Paternity Suits in the State of Florida

When a married couple in Florida has a baby, there is a legal presumption that the husband is also that child’s father. No such presumption exists when an unmarried woman bears a child. Even if the mother of the child has been in a long-term relationship with a particular man, there is no legal presumption made that the man is the baby’s father. In such situations it may become necessary to file a paternity suit in order to have a legal determination of the baby’s father. Paternity suits in the state of Florida have the potential to become contentious, both inside and outside the courtroom, and many of these cases can benefit from the skills of a Sarasota attorney from The Law Place.

The outcome of a paternity suit can have a significant impact on your life as well as the life and future of a child. We represent clients who are attempting to establish paternity as well as those who are refuting paternity and are skilled in the preparation of all necessary forms and documents required when requesting a paternity test through the legal system. Once paternity is established, our attorneys can assist in the necessary legal issues associated with filing for child support or establishing visitation rights.

Who Can File a Paternity Suit?

The unmarried mother of a baby or child may file a paternity suit against the man she has reason to believe is the father of the child. A man who believes he is the father of a child may also bring legal proceedings in order to determine paternity. In some cases the child may file a paternity suit against a man believed to be his or her father. There are several legal classifications of fathers including:

Acknowledged father—exactly what it sounds like, the biological father of a child born to unmarried parents who freely admits he is the child’s father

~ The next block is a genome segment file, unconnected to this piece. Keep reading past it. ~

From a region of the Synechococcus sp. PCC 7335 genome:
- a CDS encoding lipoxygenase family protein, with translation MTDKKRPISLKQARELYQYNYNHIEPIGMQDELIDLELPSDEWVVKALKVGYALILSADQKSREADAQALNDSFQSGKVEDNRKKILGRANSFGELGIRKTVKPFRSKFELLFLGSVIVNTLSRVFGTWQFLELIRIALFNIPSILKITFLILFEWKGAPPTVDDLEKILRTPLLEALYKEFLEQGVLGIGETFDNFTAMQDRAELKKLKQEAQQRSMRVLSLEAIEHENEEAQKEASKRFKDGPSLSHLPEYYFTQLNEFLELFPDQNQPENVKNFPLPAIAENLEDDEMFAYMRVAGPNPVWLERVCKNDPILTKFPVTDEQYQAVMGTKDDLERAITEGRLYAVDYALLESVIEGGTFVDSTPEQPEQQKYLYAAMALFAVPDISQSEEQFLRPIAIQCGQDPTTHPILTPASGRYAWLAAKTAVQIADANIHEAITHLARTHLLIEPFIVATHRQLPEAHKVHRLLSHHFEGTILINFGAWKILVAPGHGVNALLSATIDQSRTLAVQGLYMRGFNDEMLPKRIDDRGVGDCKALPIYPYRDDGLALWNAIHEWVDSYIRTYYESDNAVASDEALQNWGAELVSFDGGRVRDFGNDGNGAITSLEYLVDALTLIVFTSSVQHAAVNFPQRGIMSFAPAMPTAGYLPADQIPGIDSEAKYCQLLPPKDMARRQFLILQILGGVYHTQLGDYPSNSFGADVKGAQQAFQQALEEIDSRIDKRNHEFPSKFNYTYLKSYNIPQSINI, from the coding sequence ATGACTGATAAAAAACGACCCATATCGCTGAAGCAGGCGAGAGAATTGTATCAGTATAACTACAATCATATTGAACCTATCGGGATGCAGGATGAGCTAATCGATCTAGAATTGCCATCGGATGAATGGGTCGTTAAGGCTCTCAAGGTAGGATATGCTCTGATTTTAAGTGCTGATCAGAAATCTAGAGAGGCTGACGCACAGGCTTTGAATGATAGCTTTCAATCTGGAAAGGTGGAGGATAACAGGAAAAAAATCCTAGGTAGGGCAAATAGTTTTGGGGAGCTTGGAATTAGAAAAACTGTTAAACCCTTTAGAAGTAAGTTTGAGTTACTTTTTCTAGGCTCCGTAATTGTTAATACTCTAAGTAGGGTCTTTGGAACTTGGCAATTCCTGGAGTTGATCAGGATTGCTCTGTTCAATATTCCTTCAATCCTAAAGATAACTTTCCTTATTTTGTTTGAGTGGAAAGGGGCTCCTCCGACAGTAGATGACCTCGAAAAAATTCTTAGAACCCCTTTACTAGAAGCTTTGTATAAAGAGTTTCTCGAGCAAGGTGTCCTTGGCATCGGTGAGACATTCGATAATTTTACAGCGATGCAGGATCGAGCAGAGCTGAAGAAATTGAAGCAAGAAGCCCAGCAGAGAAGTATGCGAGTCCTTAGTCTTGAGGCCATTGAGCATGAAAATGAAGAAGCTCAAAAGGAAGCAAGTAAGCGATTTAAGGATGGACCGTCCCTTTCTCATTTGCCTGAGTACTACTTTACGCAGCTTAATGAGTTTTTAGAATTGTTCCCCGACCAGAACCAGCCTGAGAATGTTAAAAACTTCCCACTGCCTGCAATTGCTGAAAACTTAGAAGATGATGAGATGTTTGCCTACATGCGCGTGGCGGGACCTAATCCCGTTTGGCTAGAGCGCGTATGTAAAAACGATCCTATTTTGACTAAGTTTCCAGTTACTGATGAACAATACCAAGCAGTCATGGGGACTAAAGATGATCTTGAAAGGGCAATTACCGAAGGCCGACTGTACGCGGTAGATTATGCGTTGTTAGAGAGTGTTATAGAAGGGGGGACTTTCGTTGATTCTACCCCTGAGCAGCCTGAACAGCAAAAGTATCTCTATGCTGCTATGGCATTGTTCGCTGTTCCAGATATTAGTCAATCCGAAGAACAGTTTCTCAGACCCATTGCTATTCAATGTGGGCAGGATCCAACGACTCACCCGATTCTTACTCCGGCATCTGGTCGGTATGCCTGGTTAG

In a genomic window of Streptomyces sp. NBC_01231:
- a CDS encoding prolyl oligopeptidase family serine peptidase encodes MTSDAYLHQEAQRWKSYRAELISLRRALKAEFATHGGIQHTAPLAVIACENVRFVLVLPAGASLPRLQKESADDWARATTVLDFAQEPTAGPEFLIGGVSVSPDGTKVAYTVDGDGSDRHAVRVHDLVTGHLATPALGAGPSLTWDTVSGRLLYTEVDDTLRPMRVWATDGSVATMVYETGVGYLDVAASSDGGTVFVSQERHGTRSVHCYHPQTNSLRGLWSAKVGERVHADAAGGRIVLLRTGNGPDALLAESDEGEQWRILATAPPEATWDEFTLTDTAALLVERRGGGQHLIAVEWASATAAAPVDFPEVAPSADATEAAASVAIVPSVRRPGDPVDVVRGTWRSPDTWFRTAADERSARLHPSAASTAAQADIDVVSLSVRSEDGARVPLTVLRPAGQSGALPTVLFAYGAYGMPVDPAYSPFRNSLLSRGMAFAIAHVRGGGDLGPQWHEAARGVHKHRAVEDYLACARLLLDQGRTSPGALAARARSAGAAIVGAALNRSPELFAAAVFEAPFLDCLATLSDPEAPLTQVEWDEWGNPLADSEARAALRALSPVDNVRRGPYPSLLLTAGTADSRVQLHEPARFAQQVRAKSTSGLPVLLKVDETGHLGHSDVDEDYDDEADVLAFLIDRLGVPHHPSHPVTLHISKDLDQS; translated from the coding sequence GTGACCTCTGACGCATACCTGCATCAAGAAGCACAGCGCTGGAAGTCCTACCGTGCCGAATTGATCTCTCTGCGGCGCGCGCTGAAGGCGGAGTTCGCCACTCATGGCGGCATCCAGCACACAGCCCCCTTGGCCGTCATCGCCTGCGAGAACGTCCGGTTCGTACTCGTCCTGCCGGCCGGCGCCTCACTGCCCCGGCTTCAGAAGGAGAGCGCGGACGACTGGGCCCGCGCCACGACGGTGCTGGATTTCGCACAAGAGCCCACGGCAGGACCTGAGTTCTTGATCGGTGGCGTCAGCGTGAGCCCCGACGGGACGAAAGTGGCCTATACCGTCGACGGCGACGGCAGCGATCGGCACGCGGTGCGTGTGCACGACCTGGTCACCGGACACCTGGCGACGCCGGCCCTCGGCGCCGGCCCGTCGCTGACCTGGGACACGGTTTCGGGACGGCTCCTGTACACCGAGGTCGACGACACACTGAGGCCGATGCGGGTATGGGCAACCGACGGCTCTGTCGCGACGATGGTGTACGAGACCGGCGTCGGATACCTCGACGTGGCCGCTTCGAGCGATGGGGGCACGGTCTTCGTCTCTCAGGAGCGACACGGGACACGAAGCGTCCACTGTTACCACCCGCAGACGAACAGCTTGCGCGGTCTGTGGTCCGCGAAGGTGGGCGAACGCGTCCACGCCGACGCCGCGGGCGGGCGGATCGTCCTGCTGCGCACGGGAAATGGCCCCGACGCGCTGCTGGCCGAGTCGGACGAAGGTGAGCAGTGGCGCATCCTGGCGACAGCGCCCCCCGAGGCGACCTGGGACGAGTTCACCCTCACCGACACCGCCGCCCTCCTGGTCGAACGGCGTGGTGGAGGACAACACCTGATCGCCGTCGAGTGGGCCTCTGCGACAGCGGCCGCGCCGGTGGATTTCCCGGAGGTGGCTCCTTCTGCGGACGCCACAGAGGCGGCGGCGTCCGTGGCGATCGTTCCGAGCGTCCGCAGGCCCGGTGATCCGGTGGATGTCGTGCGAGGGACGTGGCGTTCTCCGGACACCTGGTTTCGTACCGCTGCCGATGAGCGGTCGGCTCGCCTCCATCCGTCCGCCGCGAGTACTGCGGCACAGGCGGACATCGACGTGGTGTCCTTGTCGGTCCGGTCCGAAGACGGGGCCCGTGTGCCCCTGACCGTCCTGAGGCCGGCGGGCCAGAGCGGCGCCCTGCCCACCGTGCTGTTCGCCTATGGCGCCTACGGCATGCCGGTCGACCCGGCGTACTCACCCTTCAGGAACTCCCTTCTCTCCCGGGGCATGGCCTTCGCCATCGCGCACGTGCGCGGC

Presumed father—a man who was: married to the mother when the child was born or conceived, married the mother following the birth and agreed that his name would appear on the birth certificate or a man who welcomed the child into his home and presents the child as his own. Presumed fatherhood is the most contested category of fathers.
Equitable father—a man who is neither the biological nor the adoptive father, however has a close relationship with the child. This type of classification is generally seen by a stepfather who has had many years of being a father to the child prior to a divorce.
Unwed father—a man who is biologically a baby’s father, but chooses not to marry the baby’s mother. If an unwed father wants to retain his parental rights without court intervention, he should probably acknowledge paternity.


What is the Process for Establishing Paternity?

In short, paternity actions are filed in order to protect the child’s rights as well as to establish visitation, custody or child support. Legal rights such as social security benefits, veteran’s benefits or inheritance rights can also be an issue in establishing paternity. A paternity suit will generally include a paternity test which will analyze DNA collected via a blood test or a cotton swab which collects cells from the inside of the mouth. Should a man refuse to submit to a DNA test, the court may order him to do so or suffer legal consequences. The paternity suit begins when one person files a legal complaint; a copy of this complaint will then be sent to the person it is being filed against.

As with most civil complaints, the person served with the complaint has a certain amount of time to answer. A man who contests a paternity suit filed against him must deny paternity in the form of a legal answer to the complaint. If the mother of the child is currently receiving Florida public assistance, the state of Florida may initiate a paternity suit in order to recoup money from the biological father. The man believed to be the father of the child will be required to appear in court and must give a DNA sample; if he is, in fact, the father, an order will be entered which declares him as such and he will be legally obligated to support the child. As the proven biological father of the child, he will also have the parental rights afforded fathers.

Since Florida paternity suits deal with critical rights and obligations, they can be complex, requiring the services of an experienced attorney from The Law Place. Whether you are trying to establish or negate paternity, you will benefit from speaking to one of our skilled family law attorneys.

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